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Sovereign Government: Definition & Overview

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  • 0:00 What Is a Sovereign…
  • 0:57 What Does It Take to…
  • 1:37 Challenges to Sovereignty
  • 3:12 Sovereignty in the…
  • 4:01 Lesson Summary
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Lesson Transcript
Instructor: David White
Through this lesson, you will learn what defines a sovereign government and gain an understanding of how sovereignty effects global politics. When you are through, test your new knowledge with the quiz.

What Is a Sovereign Government?

Imagine if you woke up tomorrow to find that you no longer had the right to make your own decisions or defend yourself. Instead, your neighbor from two doors down will be making all of your day-to-day decisions for you. It's unlikely that this will happen to you, since most adults possess varying degrees of autonomy and personal sovereignty. If you were a country, on the other hand, it is far more likely that your sovereignty could be lost if an invader was to overpower you.

In the context of global politics, a sovereign government is a government that operates its own independent nation without interference from foreign powers. Based on international law, sovereign governments possess the unquestionable right to act on their nation's behalf, make decisions about domestic policies and practices, and defend against foreign invasion. In global politics, sovereignty is critically important for ensuring peaceful negotiations between countries, and is rarely challenged.

What Does It Take to be Sovereign?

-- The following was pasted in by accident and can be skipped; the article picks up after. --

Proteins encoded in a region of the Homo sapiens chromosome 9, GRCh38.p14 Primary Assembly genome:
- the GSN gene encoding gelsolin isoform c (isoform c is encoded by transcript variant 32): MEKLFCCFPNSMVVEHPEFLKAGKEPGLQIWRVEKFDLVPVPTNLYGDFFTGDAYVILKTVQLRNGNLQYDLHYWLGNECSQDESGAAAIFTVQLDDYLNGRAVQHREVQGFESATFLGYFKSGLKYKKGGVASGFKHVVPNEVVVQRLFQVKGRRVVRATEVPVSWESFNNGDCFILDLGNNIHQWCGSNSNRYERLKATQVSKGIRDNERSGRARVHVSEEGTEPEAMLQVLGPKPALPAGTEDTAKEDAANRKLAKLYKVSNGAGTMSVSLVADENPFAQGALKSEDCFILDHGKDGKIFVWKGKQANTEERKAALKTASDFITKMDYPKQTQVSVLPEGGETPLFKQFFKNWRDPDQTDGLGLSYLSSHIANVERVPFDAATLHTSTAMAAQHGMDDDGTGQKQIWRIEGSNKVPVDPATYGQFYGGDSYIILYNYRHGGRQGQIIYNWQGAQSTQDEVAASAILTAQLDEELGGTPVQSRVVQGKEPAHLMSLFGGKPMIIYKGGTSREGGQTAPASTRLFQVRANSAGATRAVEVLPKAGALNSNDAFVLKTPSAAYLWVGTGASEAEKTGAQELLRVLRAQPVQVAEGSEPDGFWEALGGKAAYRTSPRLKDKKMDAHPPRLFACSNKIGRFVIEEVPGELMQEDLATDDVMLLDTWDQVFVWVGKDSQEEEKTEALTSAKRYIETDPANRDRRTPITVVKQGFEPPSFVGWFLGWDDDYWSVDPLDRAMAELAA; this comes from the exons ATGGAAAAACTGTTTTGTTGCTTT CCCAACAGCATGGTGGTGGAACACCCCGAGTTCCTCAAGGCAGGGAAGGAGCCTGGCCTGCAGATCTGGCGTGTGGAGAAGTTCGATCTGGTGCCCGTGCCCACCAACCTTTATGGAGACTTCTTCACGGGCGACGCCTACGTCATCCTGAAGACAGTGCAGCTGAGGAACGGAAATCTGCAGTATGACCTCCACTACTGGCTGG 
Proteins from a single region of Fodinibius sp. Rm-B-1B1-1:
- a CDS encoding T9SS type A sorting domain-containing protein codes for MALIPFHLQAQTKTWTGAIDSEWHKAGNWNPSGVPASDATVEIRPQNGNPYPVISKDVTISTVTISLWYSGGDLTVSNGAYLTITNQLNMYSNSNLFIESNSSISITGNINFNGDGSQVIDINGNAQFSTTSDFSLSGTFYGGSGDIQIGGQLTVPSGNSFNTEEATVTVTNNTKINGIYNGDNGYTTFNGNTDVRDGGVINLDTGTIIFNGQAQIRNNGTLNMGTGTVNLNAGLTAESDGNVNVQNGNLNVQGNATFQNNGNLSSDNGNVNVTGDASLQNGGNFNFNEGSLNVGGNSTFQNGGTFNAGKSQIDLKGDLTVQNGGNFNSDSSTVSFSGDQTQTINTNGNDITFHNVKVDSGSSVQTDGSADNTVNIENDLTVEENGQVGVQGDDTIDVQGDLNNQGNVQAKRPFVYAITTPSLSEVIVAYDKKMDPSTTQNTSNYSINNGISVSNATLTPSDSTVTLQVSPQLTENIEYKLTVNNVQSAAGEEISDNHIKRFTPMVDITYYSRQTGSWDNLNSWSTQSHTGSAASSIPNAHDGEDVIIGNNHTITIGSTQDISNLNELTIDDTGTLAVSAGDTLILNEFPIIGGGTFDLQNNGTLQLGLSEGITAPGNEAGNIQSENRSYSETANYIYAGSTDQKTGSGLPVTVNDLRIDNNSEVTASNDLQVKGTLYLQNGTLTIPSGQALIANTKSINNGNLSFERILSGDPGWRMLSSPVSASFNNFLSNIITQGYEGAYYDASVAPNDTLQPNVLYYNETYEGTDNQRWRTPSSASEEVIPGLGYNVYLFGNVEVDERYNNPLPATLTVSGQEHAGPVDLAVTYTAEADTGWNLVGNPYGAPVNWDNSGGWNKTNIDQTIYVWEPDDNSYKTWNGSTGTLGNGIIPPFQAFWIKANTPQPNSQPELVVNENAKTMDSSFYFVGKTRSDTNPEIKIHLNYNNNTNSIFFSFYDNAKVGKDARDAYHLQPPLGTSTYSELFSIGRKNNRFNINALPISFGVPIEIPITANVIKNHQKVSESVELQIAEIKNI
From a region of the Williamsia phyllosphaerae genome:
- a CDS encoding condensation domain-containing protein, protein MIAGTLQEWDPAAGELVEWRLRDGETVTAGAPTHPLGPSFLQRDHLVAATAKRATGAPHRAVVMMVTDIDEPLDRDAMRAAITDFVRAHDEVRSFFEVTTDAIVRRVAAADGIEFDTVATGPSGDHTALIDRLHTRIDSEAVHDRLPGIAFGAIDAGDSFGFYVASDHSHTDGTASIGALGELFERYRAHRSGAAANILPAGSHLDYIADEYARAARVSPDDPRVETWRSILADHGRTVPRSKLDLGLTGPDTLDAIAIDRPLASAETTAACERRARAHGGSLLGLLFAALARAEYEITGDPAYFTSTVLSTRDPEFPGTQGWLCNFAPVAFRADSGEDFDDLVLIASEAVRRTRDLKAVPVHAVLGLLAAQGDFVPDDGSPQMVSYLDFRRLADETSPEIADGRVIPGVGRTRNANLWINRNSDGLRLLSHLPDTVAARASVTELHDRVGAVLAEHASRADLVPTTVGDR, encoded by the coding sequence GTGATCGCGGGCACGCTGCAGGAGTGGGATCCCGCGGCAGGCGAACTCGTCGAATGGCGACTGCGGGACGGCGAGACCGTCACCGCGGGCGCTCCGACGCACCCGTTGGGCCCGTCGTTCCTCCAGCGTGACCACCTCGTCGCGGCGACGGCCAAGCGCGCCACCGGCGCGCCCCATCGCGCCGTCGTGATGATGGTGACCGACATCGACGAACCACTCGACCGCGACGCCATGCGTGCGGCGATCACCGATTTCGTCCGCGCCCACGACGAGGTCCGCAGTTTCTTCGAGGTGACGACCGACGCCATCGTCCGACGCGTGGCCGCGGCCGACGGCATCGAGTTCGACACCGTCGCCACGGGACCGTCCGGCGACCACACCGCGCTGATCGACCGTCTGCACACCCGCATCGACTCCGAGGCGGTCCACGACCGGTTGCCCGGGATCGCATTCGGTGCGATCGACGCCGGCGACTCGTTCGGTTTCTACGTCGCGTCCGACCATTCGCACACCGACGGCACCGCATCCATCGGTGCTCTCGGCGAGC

It can be difficult to determine when, exactly, a nation reaches sovereignty. Much of the confusion stems from the fact that there are no clearly defined criteria for what qualifies a nation as sovereign. In most cases, a nation that wants to be acknowledged as a sovereign entity must gain that recognition from the United Nations or the larger international community.

These bodies expect a nation to possess certain elements before being recognized. For example, if a nation wants to be recognized as a sovereign government, most would expect the nation to have clearly drawn borders, citizens living within those borders, and legal and social systems that can accommodate their citizens.

Challenges to Sovereignty

Governmental sovereignty becomes much more complicated if the attempts to gain recognition are challenged militarily or constitutionally. For example, if I wanted to declare the state of Texas as a sovereign government deserving of U.N. recognition, it is unlikely that this would happen. Though Texas has many of the elements of other sovereign governments (borders, residents, legal system), the United States Constitution forbids the establishment of an independent government within its own borders, and the federal government would probably thwart my attempts.

In this Texas example, the U.S. government would challenge (and win) the claims of sovereignty on constitutional grounds. However, legal challenges are not the only way to obtain or prevent governmental sovereignty.

Throughout World War II, Germany invaded several neighboring countries, such as Poland and France, with the intention of taking them over. Though they were ultimately defeated, Germany was violating the sovereignty of these countries by invading and occupying them. Had Germany succeeded, the governments of Poland and France would no longer have the right to make their own decisions and would, instead, have had to do whatever the Nazi Party told them to do.

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